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Trail Cameras and Bears?

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How many guys use trail cams for bears? Do you hang them differently than for deer? Do you leave the flash on or off to avoid spooking them and only capture day time movement?

I can't decide if I want to take a chance with a bear "eating" one of my cameras or someone walking off with it. With baiting you always seem to leave a nice trail that anyone can follow and we have had people walk in on us in the past.

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I've used mine in the past on our own land with no troubles. I make sure that anything that needs to be done with the camera (set up, take down, etc.) is done before I touch any bait. I've had it set up about 15 feet from the bait on a tree three feet off the ground and had bears, coons, martins, fishers all get their mugshots taken day or night. Now that I'll be hunting on public land, I'm a little leery about leaving the camera out. Anytime I'm in the woods, I'm more worried about the 2-legged creatures than any 4-legged ones. wink

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I use trail cams on the bears. I'm careful not to get any bait on the cameras, but I have had bears rip both of them off the tree anyhow. This year I bought a couple of ammo cans from fleet farm and cut a few holes for the flash and lens. I plan on running some screws from the inside out on the cans so they are like big metal porcupines. While you need a pretty high dollar camera with a quick flash to catch a deer walking down a trail, all you need for bears is something cheap. Since the bear will be hitting the bait it doesn't have to be fast. I buy the $70 moultrie returns out of the bargain cave at Cabelas. That way I don't feel too bad if a bear chews it up or somebody ends up stealing it.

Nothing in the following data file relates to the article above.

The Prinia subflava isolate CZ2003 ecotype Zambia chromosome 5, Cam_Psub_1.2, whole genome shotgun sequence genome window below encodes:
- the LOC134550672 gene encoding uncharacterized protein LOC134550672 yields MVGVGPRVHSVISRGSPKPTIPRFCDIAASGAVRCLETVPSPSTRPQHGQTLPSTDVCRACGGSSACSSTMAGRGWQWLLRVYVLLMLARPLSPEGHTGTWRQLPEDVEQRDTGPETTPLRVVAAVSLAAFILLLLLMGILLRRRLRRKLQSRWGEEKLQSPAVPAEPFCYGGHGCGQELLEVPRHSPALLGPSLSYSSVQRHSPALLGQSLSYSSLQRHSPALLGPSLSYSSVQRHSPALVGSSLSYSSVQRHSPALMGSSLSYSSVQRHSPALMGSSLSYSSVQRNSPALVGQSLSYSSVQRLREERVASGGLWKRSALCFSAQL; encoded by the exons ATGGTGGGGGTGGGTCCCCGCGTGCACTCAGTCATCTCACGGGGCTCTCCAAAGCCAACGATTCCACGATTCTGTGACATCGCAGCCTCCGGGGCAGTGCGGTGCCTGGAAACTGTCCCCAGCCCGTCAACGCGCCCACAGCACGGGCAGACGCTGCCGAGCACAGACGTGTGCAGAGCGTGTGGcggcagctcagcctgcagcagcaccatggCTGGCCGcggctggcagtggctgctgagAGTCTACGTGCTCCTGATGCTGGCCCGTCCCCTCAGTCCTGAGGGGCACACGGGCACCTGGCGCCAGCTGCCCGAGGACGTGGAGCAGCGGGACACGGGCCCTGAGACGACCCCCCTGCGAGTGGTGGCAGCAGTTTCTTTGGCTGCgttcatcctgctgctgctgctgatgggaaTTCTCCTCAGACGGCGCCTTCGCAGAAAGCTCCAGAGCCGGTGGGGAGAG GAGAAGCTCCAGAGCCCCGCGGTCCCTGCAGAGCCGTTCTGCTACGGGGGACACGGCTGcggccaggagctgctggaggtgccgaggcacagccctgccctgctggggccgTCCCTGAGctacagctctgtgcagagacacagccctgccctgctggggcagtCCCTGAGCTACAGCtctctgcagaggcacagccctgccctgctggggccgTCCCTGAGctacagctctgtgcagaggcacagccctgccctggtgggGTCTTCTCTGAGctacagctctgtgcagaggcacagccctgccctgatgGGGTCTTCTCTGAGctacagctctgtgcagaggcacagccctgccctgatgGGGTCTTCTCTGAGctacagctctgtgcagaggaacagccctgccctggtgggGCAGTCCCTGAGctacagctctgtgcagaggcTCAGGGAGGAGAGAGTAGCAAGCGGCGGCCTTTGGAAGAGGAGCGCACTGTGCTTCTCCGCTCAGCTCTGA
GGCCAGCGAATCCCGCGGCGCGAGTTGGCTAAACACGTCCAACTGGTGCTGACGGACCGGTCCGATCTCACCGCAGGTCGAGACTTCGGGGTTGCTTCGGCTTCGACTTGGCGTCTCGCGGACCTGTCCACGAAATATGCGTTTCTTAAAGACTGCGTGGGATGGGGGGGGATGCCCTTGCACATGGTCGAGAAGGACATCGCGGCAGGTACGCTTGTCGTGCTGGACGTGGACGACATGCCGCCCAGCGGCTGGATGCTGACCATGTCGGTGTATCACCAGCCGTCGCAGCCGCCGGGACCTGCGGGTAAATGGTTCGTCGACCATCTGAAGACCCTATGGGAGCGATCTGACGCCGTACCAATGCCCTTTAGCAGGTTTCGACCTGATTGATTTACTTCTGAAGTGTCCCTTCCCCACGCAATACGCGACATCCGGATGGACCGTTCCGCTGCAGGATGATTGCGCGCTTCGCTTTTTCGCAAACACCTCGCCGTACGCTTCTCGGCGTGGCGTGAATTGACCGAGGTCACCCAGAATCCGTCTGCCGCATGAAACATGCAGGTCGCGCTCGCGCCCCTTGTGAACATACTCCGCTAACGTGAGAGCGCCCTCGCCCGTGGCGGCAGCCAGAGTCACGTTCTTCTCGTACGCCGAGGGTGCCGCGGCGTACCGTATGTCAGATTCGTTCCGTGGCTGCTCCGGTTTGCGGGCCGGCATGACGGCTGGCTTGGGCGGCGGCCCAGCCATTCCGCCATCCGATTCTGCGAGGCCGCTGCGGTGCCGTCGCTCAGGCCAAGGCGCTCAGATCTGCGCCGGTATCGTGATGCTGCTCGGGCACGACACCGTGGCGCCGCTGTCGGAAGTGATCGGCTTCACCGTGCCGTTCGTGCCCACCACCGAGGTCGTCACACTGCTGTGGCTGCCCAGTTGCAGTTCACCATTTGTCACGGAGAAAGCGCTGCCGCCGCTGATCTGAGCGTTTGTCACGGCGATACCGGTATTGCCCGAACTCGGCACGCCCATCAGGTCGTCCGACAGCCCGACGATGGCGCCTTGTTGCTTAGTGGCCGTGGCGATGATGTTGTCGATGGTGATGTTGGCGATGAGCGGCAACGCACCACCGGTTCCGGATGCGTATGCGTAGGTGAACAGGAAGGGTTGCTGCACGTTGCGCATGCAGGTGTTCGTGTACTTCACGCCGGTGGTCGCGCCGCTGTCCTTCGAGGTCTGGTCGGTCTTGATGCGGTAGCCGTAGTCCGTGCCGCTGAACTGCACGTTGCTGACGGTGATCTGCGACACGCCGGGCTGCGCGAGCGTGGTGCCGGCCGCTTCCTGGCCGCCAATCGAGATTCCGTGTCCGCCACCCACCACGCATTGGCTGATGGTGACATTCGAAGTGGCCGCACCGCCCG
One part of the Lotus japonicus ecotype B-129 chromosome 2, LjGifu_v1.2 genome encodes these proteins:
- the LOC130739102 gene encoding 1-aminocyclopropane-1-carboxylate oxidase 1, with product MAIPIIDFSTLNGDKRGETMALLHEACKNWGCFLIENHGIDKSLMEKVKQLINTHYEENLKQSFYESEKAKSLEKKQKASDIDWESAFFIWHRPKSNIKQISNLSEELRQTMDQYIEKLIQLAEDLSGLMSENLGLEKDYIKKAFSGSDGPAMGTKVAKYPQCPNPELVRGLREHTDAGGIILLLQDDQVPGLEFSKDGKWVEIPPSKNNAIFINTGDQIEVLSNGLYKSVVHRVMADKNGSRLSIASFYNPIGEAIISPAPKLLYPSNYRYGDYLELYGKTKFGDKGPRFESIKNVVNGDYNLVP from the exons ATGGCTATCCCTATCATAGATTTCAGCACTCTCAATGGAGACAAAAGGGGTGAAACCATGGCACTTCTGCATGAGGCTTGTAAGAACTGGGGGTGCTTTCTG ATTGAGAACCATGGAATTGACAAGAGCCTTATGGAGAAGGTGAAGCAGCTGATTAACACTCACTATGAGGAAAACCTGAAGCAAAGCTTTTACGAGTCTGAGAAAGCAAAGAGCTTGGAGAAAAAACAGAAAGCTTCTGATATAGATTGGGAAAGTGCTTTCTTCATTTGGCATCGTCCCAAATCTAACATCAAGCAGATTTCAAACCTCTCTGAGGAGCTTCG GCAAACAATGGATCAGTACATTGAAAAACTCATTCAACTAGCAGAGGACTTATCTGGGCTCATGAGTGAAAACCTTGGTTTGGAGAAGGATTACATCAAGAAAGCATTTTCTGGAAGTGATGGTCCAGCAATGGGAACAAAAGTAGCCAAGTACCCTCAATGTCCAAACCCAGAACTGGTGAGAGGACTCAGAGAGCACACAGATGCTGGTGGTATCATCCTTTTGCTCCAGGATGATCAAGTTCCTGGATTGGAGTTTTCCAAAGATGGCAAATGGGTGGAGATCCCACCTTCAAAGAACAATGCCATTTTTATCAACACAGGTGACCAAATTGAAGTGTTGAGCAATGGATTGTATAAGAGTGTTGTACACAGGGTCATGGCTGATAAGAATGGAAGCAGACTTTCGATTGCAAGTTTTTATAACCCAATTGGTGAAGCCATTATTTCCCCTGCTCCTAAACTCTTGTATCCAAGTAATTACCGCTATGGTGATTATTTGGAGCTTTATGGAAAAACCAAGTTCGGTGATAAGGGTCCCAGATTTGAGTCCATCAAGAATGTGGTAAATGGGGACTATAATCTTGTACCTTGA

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I am using one this year. First time using one ever. I looked at the Moultrie lock box but didn't like how the front was exposed on it so I found another one on line called the Camlockbox. Look it up. They were $10 cheaper and better built. You can lag it to the tree,lock the camera in and use a Python cable to secure it. I just ordered mine today so I will let you know when I get it and how it works.

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I have 2 pics of bears in 5 years with trail cams.

The back end of the bear in pic 1.

Pic number 2 the camera was on the ground, with the nose right in the lens.

I have heard plenty of stories about bears destroying cameras.

DO NOT get any bait scent on the camera.

As others noted, their are lock boxes available for some cameras to help in the event that a bear decides he/she wants to try and eat it.

Its a gamble.

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In a weeks time during the season I get about 300 or so bear pictures. That's with two cameras out on active baits set to take 3 picture bursts. I've got some really nice photos. When I first started using trail cams paying to get the film developed really put a dent in the pocket book, digital is so much better

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